Many people, including myself, often judge too fast. They cannot accept that certain things are just not clear, or that certain things cannot be known.
Take for example this current episode with the Dalai Lama and the Indian boy. What we westerners see is a dirty old man telling a young boy to suck his tongue – and we are disgusted. Of course! We immediately think of child abuse, pedophilia, intimidation, and we condemn the man. Of course!
But what does a Tibetan possibly see? He might see an old grandfather telling a child the old fashioned way: “I have given you everything and I can’t give you anything else.”
In that case, ‘suck my tongue’ is a funny way to say: “I have shared my love, my food and my candy with you, now there is nothing left but my tongue.”
Straight after this video of the Dalai Lama and the boy went viral, posts appeared on socal media saying that it is and old custom in North Tibet for grandparents to sometimes give candy or food to their grandchildren mouth to mouth, just like birds. The posts claimed it is a token of affection. Who knows, maybe it has become a custom because it is so cold in Tibet. I don’t know, but if this is true, there is nothing dirty, disgusting or sexual about this act.
However, I find it suspicious that I never heard of this custom before. But then again, what do I know about Tibetan and buddhist tradition? I know they have prayer flags, I have read they can astral travel and are masters in lucid dreaming and sound healing. They drill holes in the head of monks to open their third eye (see ‘The third eye’ by Lobsang Rampa) and they put butter in their tea. Disgusting! But that’s about all I know.
Maybe the explanation of this apparent custom between grandparents and their grandchildren is true. It would explain why the audience is laughing while all this takes place and why several people are filming, apparently unaware of any wrongdoing. Or … the marketing team around the Dalai Lama has made it up. Maybe they invented this so called custom in order to save face for ‘his Holiness’, who fell out of character while the cameras were running. Not good for business!
How can we know for sure? Both versions of reality are possible. I wasn’t there. And you weren’t there either.
Am I defending the Dalai Lama? Not at all! I have seen him promoting the C-jabs, and unless that was a fake video, that proved to me that the man lost his credibility years ago. But that’s another story. It doesn’t necesarilly prove that the Dalai Lama is a child abuser. Or actually, maybe it does.
Anyway, there are big cultural differences between Tibetans and westerners. For that reason alone, it might be good to postpone your judgment, or maybe not judge at all, until you are in a position where you can undoubtedly know the truth. In this case, in order to know the truth, you should actually go live in Tibet or Dharamsala for a few years and ask around about this custom.
“Is it really a custom?” you might want to ask. And maybe everybody will say: “Yes, yes, this is true.”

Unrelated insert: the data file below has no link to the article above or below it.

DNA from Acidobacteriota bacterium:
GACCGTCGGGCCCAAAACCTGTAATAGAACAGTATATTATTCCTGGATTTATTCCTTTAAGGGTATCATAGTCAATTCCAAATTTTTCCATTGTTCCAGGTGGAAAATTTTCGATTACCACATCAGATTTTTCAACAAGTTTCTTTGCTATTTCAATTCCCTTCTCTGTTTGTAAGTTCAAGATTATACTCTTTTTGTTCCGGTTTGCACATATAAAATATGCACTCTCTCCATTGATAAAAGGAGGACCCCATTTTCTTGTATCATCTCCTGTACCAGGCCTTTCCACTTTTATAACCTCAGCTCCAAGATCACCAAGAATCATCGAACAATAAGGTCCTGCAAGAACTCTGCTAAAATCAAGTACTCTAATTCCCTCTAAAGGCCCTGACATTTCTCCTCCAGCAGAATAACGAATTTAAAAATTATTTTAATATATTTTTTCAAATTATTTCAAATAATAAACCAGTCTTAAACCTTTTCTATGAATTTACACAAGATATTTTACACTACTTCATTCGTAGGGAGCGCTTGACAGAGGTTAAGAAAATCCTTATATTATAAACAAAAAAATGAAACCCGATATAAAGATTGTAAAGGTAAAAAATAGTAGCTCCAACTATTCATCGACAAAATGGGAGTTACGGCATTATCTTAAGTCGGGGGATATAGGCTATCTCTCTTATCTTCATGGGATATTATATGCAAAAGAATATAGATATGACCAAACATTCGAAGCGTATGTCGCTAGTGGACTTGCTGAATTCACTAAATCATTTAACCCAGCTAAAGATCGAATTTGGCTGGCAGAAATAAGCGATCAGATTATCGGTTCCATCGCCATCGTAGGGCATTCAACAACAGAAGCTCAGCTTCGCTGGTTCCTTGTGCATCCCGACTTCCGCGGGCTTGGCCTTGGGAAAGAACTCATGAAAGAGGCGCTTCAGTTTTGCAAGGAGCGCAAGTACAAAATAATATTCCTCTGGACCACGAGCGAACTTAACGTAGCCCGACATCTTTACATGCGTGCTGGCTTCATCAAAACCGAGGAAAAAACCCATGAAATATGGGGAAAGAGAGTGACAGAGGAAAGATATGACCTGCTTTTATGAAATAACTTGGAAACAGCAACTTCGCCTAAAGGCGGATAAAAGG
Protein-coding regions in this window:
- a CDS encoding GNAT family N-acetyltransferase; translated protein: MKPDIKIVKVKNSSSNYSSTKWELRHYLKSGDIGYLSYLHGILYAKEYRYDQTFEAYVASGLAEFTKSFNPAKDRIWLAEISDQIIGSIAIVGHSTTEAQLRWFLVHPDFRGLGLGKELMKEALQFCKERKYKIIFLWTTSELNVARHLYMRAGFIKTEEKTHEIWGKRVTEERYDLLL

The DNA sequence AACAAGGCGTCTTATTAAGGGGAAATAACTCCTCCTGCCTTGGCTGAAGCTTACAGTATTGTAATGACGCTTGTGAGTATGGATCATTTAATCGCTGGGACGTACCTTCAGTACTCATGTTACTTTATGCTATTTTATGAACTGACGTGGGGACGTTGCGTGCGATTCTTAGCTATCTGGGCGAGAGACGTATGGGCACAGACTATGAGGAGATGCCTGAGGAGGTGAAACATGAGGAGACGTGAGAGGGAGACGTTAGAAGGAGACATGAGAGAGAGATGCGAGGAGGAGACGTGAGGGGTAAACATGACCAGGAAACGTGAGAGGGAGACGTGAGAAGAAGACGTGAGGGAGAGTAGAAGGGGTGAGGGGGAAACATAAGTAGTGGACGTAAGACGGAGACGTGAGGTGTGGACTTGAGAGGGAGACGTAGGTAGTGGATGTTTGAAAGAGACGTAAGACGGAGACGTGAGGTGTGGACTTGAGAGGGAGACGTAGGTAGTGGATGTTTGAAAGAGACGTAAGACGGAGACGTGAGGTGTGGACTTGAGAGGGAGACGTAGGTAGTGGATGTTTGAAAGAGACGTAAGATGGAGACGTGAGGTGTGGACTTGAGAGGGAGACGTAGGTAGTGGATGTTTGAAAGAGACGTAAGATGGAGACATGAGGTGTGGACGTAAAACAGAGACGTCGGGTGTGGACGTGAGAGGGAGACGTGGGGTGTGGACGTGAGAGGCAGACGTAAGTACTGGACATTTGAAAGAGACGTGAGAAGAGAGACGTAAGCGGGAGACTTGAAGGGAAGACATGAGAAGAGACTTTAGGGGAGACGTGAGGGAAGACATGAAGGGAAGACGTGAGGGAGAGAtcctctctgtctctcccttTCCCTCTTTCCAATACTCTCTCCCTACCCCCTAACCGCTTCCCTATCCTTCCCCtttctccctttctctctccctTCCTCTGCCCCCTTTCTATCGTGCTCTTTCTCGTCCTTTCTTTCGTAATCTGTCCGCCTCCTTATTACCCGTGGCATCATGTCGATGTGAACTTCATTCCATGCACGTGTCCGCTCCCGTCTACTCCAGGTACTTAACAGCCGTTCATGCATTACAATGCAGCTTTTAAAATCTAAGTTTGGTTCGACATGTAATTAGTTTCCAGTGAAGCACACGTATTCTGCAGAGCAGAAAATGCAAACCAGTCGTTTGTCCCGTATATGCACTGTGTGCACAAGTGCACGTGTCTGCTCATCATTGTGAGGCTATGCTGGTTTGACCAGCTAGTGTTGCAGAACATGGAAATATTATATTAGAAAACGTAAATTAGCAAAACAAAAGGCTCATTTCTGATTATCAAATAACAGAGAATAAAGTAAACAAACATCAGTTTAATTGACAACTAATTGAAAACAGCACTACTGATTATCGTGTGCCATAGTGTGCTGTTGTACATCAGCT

Also, you might want to show them the particular video and ask: “What do you think about this?”
Then they might say: “Oh, how cute. He does this with a boy he doesn’t even know. He really loves everybody.”
If that were the case, you could drop your western judgment about this dirty old man. But if none of the Tibetans would have ever heard of this custom and they would look at the video with a look of shock and disgust on their face, then you also would know the truth.
When I was in India for the first time, I didn’t know it was a custom to eat only with your right hand. Indian people don’t use cutlery when they eat and they don’t use toilet paper when they go to the toilet. They use water to clean themselves. After a toilet visit they wash their bum with water, using their left hand. Therefore, the left hand is considered not clean. Fair enough. We westerners wouldn’t eat food with our left hand either if we also used it to wash our bum after a toilet visit, would we?
So the custom in India is: everybody eats with their right hand. However, I am left handed! When I came to India I enjoyed eating with my hands. It was really a pleasurable experience. Because I was left handed, I naturally ate with my left hand. In the ashram where I stayed we always ate together in big groups. The first dinner I saw people staring at me with a disgusted look on their face, while I had no clue what I was doing wrong! Maybe they thought I was crazy, or at least extremely unhygienic and careless. Probably they just couldn’t understand why I would do something that dirty, while in fact I had been washing my bum with my right hand, to keep my left hand clean, because I do most things with my left hand.
Eventually, a friend explained to me: “Honey, this is the custom in India: you wash your bum with your left hand and you eat with your right hand.”
Immediately I understood the look on their faces and I blushed. From that moment on I didn’t eat with my left hand anymore. I am a fast learner.
I am not comparing washing your bum with the wrong hand with assaulting children. Absolutely not. If the Dalai Lama was indeed molesting that boy, he should be held accountable. But in both cases there were cultural differences and in at least one case people were jumping to conclusions. Moral of the story: don’t judge too fast. Maybe the Dalai Lama is indeed a dirty old man, a pedophile and a hypocrite, or maybe he is a kind old man, who possibly has gone a bit senile. The point is: at this point, most of us just don’t know.
Sometimes it is good to be in the not-knowing zone a bit more often. To resist the temptation to find a skapegoat to project your rage on. It is okay. You don’t need to judge everything. You don’t need to have an opinion about everything. You don’t need to know everything. Just let it be sometimes. Just be a little more Zen – also on social media.